The villages in Ramgarh block, district Alwar, Rajasthan, face a huge challenge – scarcity of water that can be attributed to a number of factors: a semi-arid region with low rainfall spread over a fewer number of days because of climate variations, increase in water salinity and depleting groundwater levels. Farmers cultivate crops such as cotton, wheat, mustard, onion, among others, owing to the good prices these fetch; however, these cash crops demand high irrigation resulting in a catch 22 situation.
One of the solutions lies in crop diversification that can sustain good revenue generation. Sehgal Foundation, an NGO, with focus areas on good rural governance, water management, and food security helps promote model orchards as a solution among farmers in the region.
Arvind Rana, programme leader, Agriculture Development, says, “Setting up model orchards is a workable solution. The foundation is promoting these actively. Now, one may ask, what, exactly, are these orchards? Often the challenge that farmers face is the intrusion of wild animals into their farmlands causing damage of crops. Hence, fencing is one of the pre-requisites of this concept. Secondly, we provide farmers high-quality saplings and with the help of effective irrigation systems like drip irrigation and fertigation, which is a combination of application of fertilisers along with irrigation.”
“Thirdly, farmer are informed on the newest agricultural methods through visits to Centres-of-Excellence in their immediate vicinity, which helps them acquire more knowledge and gain expertise through interaction with experts and fellow farmers. All these components intertwine to evolve the concept of a model orchard,” Rana adds.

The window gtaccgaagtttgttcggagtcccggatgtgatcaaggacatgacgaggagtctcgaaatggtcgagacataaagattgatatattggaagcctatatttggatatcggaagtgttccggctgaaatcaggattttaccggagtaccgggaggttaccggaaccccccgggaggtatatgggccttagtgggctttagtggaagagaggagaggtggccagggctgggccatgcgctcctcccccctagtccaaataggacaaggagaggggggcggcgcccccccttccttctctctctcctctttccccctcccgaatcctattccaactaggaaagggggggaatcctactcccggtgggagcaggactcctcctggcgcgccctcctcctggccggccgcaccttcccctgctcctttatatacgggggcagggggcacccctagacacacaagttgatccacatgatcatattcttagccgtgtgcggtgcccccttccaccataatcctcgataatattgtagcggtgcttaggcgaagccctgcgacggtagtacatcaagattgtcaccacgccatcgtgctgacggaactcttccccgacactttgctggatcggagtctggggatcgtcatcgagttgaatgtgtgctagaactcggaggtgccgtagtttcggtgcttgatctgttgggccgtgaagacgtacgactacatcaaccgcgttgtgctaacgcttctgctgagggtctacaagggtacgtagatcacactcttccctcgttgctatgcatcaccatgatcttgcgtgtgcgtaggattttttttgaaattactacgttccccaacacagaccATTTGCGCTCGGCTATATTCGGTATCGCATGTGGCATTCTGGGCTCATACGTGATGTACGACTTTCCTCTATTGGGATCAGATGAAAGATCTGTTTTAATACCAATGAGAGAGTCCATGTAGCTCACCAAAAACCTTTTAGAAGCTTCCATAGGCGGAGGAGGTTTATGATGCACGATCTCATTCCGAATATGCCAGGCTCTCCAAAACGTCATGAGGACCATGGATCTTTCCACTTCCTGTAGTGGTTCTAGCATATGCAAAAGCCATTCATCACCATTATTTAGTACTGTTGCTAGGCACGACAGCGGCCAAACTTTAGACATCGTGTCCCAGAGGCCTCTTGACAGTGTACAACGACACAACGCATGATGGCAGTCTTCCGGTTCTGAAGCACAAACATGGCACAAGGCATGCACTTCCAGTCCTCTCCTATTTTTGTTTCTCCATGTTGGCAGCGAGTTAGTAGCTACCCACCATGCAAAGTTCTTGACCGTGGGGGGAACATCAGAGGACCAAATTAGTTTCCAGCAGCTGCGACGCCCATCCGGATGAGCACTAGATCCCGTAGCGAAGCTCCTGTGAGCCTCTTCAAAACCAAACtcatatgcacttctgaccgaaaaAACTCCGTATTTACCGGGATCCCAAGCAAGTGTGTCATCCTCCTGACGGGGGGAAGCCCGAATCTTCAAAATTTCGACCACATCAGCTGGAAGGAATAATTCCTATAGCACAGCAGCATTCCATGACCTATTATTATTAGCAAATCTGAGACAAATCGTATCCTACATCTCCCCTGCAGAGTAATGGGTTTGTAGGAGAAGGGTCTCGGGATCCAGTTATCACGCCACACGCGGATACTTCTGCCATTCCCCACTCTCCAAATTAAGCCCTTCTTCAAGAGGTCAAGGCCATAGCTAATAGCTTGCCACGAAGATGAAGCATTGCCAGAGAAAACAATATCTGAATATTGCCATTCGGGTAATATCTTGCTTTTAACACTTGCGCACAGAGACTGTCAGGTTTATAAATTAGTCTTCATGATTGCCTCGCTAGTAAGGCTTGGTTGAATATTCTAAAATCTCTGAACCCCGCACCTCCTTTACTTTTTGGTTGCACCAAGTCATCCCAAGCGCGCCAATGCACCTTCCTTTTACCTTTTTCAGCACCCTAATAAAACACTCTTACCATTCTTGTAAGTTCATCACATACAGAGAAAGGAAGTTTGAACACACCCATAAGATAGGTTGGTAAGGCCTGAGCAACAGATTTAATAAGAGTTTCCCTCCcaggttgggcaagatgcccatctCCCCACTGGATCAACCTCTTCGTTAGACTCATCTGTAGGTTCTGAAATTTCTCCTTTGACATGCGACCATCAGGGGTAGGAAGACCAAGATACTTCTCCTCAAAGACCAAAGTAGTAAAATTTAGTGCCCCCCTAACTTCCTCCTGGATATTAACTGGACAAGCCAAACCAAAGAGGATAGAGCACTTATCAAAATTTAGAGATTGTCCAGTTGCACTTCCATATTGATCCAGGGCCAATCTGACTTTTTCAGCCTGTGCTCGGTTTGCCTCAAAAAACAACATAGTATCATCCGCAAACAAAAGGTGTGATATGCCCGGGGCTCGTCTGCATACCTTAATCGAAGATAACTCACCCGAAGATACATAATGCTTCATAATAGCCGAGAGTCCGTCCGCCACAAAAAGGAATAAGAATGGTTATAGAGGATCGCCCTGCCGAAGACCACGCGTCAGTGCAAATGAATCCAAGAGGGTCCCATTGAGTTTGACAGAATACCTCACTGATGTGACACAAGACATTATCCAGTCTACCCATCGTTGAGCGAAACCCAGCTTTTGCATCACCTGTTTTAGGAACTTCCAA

The concept, introduced in July 2017, bear fruits by 2020. In the meantime, farmers are advised to cultivate high value root crops such as beetroot, carrots among others within the model orchard in order to ensure sustenance too.
Rameshwar Dayal, one of the farmers who has adopted the concept of model orchards, talking about his journey, says, “We all understand the importance of water management and sustainable agricultural methods. Against an initial investment of Rs 35,000 – 40,000 that is required for setting up a model orchard, the savings in terms of irrigation costs and the revenues generated thereafter have helped me think bigger. I now plan to allot another 1-2 bighas of land to orchard.”
The concept of model orchards may not necessarily be a new one, but it encompasses the essentials of cost-effectiveness, sustainability and ease of replication. All that is now required is generation of awareness, initial handholding during the set up and being on the top of new developments.
(Sarah Berry is the Communications and Media Consultant with SM Sehgal Foundation. The views expressed in the article are author’s own)